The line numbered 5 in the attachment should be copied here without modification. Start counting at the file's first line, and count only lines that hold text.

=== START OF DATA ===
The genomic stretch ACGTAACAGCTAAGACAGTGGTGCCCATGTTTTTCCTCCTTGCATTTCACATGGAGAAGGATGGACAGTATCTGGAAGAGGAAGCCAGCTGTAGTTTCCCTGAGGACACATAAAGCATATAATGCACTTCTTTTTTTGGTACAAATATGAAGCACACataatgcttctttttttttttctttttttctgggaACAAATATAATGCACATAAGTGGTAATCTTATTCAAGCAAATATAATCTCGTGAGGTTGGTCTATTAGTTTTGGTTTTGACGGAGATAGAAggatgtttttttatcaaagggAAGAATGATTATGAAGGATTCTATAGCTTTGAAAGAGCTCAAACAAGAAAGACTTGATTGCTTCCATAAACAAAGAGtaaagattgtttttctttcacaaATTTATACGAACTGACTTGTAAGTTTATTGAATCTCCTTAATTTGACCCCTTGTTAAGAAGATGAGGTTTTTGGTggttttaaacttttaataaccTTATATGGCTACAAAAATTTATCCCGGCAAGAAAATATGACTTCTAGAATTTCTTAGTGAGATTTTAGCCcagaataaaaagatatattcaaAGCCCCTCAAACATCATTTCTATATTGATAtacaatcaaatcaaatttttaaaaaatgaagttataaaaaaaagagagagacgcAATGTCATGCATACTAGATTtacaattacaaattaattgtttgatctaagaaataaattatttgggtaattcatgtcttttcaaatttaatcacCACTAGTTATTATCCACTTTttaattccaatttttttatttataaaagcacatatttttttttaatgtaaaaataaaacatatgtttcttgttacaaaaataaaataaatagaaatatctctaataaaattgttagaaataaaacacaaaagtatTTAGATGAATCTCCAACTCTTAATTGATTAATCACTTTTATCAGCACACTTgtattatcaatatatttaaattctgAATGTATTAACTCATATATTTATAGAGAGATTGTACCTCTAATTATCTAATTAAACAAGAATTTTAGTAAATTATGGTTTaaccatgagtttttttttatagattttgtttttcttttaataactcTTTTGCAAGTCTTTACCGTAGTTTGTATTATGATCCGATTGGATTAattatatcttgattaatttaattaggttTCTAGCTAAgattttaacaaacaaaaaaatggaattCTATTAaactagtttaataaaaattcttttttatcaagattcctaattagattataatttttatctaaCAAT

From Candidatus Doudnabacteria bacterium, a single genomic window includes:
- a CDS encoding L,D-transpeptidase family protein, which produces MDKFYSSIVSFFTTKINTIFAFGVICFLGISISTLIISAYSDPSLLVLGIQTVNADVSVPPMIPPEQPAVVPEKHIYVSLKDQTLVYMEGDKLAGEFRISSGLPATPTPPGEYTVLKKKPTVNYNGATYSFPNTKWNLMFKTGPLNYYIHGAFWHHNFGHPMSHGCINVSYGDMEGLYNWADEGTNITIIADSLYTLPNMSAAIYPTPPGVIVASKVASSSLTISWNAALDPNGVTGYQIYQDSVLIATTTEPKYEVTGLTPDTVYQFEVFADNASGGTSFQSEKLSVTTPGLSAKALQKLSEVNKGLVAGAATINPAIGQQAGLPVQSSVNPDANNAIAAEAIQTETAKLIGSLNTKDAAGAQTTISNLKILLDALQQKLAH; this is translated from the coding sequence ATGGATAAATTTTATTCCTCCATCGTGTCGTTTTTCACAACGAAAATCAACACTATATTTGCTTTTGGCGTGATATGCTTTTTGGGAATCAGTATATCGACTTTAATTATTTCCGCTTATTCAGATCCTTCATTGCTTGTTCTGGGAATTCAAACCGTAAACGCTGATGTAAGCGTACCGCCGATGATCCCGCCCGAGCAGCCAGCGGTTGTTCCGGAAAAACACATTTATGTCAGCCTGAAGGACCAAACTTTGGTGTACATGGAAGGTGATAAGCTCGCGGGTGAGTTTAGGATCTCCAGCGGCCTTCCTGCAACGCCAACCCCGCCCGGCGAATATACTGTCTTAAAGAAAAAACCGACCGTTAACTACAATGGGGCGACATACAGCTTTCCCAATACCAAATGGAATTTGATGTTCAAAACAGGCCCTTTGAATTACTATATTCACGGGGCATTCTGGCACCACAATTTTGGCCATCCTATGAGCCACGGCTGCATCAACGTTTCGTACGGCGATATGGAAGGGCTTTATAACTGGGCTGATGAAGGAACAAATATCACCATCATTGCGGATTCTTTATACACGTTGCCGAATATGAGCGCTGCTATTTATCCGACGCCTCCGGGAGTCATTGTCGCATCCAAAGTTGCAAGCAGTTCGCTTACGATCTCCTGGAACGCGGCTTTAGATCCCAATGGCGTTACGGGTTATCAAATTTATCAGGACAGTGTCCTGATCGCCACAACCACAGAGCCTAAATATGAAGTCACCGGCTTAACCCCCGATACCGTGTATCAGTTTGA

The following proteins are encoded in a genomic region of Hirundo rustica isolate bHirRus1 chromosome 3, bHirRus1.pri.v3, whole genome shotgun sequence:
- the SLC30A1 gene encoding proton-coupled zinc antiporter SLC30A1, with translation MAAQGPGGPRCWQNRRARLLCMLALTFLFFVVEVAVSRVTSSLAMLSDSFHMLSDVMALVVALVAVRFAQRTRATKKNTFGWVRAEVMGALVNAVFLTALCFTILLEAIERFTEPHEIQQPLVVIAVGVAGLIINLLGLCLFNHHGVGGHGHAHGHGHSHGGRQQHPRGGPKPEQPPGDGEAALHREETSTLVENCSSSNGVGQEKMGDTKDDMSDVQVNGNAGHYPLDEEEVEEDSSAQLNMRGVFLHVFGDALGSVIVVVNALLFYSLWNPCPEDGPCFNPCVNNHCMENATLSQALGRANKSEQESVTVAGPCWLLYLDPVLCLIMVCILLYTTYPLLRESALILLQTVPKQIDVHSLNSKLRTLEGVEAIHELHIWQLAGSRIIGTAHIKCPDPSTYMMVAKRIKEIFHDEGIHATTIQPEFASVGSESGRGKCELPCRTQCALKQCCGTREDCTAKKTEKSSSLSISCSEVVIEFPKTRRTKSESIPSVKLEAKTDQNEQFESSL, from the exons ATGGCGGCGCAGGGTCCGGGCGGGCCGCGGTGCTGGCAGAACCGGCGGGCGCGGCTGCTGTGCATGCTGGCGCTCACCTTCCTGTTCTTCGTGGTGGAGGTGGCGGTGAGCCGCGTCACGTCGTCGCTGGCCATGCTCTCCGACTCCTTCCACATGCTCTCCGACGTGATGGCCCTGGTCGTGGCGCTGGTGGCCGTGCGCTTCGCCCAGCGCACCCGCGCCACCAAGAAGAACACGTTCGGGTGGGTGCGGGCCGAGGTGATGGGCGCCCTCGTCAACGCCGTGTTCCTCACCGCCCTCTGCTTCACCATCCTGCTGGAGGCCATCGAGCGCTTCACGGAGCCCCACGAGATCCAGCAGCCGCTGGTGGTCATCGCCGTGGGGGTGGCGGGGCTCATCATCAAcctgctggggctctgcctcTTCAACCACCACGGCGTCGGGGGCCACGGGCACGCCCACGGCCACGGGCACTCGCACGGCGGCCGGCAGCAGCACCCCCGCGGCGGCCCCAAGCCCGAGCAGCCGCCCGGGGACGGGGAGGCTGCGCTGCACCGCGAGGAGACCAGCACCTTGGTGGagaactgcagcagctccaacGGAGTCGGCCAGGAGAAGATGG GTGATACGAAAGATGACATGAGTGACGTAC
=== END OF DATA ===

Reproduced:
- the SLC30A1 gene encoding proton-coupled zinc antiporter SLC30A1, with translation MAAQGPGGPRCWQNRRARLLCMLALTFLFFVVEVAVSRVTSSLAMLSDSFHMLSDVMALVVALVAVRFAQRTRATKKNTFGWVRAEVMGALVNAVFLTALCFTILLEAIERFTEPHEIQQPLVVIAVGVAGLIINLLGLCLFNHHGVGGHGHAHGHGHSHGGRQQHPRGGPKPEQPPGDGEAALHREETSTLVENCSSSNGVGQEKMGDTKDDMSDVQVNGNAGHYPLDEEEVEEDSSAQLNMRGVFLHVFGDALGSVIVVVNALLFYSLWNPCPEDGPCFNPCVNNHCMENATLSQALGRANKSEQESVTVAGPCWLLYLDPVLCLIMVCILLYTTYPLLRESALILLQTVPKQIDVHSLNSKLRTLEGVEAIHELHIWQLAGSRIIGTAHIKCPDPSTYMMVAKRIKEIFHDEGIHATTIQPEFASVGSESGRGKCELPCRTQCALKQCCGTREDCTAKKTEKSSSLSISCSEVVIEFPKTRRTKSESIPSVKLEAKTDQNEQFESSL, from the exons ATGGCGGCGCAGGGTCCGGGCGGGCCGCGGTGCTGGCAGAACCGGCGGGCGCGGCTGCTGTGCATGCTGGCGCTCACCTTCCTGTTCTTCGTGGTGGAGGTGGCGGTGAGCCGCGTCACGTCGTCGCTGGCCATGCTCTCCGACTCCTTCCACATGCTCTCCGACGTGATGGCCCTGGTCGTGGCGCTGGTGGCCGTGCGCTTCGCCCAGCGCACCCGCGCCACCAAGAAGAACACGTTCGGGTGGGTGCGGGCCGAGGTGATGGGCGCCCTCGTCAACGCCGTGTTCCTCACCGCCCTCTGCTTCACCATCCTGCTGGAGGCCATCGAGCGCTTCACGGAGCCCCACGAGATCCAGCAGCCGCTGGTGGTCATCGCCGTGGGGGTGGCGGGGCTCATCATCAAcctgctggggctctgcctcTTCAACCACCACGGCGTCGGGGGCCACGGGCACGCCCACGGCCACGGGCACTCGCACGGCGGCCGGCAGCAGCACCCCCGCGGCGGCCCCAAGCCCGAGCAGCCGCCCGGGGACGGGGAGGCTGCGCTGCACCGCGAGGAGACCAGCACCTTGGTGGagaactgcagcagctccaacGGAGTCGGCCAGGAGAAGATGG GTGATACGAAAGATGACATGAGTGACGTAC